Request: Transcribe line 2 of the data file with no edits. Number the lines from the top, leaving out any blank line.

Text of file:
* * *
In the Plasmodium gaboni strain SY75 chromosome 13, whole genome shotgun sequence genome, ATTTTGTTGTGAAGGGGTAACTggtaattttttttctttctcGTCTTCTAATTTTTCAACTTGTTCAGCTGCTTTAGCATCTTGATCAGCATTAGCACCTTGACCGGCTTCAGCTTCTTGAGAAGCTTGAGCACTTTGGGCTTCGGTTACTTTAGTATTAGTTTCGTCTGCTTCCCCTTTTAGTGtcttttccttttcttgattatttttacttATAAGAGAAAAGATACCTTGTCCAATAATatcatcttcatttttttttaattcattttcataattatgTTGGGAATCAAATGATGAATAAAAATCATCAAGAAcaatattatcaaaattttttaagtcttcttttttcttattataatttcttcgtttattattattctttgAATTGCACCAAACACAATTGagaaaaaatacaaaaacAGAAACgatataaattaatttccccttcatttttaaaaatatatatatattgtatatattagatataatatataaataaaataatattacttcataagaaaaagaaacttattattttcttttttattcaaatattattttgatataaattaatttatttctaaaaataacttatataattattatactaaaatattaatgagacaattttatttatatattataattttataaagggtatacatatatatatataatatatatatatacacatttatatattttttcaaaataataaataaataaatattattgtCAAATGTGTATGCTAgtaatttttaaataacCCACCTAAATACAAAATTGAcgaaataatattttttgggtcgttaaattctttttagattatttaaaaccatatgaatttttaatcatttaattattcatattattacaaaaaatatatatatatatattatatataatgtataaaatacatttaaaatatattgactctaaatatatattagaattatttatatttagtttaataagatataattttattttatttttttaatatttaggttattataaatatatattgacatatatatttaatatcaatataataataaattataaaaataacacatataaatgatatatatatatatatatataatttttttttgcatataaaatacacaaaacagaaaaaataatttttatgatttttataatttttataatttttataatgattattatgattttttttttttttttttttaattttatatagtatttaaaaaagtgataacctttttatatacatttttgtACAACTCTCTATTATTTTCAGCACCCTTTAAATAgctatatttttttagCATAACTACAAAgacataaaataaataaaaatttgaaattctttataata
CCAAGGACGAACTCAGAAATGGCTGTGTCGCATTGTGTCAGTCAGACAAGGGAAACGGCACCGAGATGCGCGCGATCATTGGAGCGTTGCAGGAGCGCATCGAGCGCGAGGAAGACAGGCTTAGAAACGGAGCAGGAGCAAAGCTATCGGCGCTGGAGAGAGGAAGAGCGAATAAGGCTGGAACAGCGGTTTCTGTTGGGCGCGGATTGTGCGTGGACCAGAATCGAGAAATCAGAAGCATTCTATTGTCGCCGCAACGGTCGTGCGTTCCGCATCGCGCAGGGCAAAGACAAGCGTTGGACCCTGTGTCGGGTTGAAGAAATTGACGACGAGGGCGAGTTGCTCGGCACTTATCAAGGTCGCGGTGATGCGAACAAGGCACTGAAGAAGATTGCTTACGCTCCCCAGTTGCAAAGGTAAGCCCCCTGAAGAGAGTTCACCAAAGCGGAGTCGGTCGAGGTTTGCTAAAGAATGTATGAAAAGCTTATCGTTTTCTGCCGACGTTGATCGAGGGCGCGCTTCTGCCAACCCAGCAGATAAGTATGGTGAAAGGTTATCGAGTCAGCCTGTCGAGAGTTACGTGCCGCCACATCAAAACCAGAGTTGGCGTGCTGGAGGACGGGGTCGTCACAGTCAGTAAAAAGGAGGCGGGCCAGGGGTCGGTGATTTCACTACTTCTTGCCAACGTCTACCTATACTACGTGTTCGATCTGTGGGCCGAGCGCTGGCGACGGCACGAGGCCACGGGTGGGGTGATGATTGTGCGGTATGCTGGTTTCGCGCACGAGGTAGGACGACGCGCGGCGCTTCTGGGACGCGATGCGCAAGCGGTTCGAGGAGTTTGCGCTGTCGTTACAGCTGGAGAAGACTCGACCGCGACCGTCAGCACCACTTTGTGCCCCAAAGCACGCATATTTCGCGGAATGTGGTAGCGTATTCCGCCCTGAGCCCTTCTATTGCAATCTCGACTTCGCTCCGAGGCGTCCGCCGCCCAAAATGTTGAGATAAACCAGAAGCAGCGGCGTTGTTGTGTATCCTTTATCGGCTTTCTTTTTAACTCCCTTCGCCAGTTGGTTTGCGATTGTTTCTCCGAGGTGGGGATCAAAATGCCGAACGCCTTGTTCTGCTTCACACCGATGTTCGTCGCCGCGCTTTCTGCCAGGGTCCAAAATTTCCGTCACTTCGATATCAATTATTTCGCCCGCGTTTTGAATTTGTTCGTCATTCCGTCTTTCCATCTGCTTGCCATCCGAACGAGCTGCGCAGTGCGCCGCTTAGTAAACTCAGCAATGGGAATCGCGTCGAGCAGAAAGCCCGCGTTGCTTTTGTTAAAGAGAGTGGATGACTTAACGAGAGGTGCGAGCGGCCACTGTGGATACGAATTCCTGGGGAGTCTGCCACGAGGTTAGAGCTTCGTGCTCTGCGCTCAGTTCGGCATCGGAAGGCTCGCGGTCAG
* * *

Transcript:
CCAAGGACGAACTCAGAAATGGCTGTGTCGCATTGTGTCAGTCAGACAAGGGAAACGGCACCGAGATGCGCGCGATCATTGGAGCGTTGCAGGAGCGCATCGAGCGCGAGGAAGACAGGCTTAGAAACGGAGCAGGAGCAAAGCTATCGGCGCTGGAGAGAGGAAGAGCGAATAAGGCTGGAACAGCGGTTTCTGTTGGGCGCGGATTGTGCGTGGACCAGAATCGAGAAATCAGAAGCATTCTATTGTCGCCGCAACGGTCGTGCGTTCCGCATCGCGCAGGGCAAAGACAAGCGTTGGACCCTGTGTCGGGTTGAAGAAATTGACGACGAGGGCGAGTTGCTCGGCACTTATCAAGGTCGCGGTGATGCGAACAAGGCACTGAAGAAGATTGCTTACGCTCCCCAGTTGCAAAGGTAAGCCCCCTGAAGAGAGTTCACCAAAGCGGAGTCGGTCGAGGTTTGCTAAAGAATGTATGAAAAGCTTATCGTTTTCTGCCGACGTTGATCGAGGGCGCGCTTCTGCCAACCCAGCAGATAAGTATGGTGAAAGGTTATCGAGTCAGCCTGTCGAGAGTTACGTGCCGCCACATCAAAACCAGAGTTGGCGTGCTGGAGGACGGGGTCGTCACAGTCAGTAAAAAGGAGGCGGGCCAGGGGTCGGTGATTTCACTACTTCTTGCCAACGTCTACCTATACTACGTGTTCGATCTGTGGGCCGAGCGCTGGCGACGGCACGAGGCCACGGGTGGGGTGATGATTGTGCGGTATGCTGGTTTCGCGCACGAGGTAGGACGACGCGCGGCGCTTCTGGGACGCGATGCGCAAGCGGTTCGAGGAGTTTGCGCTGTCGTTACAGCTGGAGAAGACTCGACCGCGACCGTCAGCACCACTTTGTGCCCCAAAGCACGCATATTTCGCGGAATGTGGTAGCGTATTCCGCCCTGAGCCCTTCTATTGCAATCTCGACTTCGCTCCGAGGCGTCCGCCGCCCAAAATGTTGAGATAAACCAGAAGCAGCGGCGTTGTTGTGTATCCTTTATCGGCTTTCTTTTTAACTCCCTTCGCCAGTTGGTTTGCGATTGTTTCTCCGAGGTGGGGATCAAAATGCCGAACGCCTTGTTCTGCTTCACACCGATGTTCGTCGCCGCGCTTTCTGCCAGGGTCCAAAATTTCCGTCACTTCGATATCAATTATTTCGCCCGCGTTTTGAATTTGTTCGTCATTCCGTCTTTCCATCTGCTTGCCATCCGAACGAGCTGCGCAGTGCGCCGCTTAGTAAACTCAGCAATGGGAATCGCGTCGAGCAGAAAGCCCGCGTTGCTTTTGTTAAAGAGAGTGGATGACTTAACGAGAGGTGCGAGCGGCCACTGTGGATACGAATTCCTGGGGAGTCTGCCACGAGGTTAGAGCTTCGTGCTCTGCGCTCAGTTCGGCATCGGAAGGCTCGCGGTCAG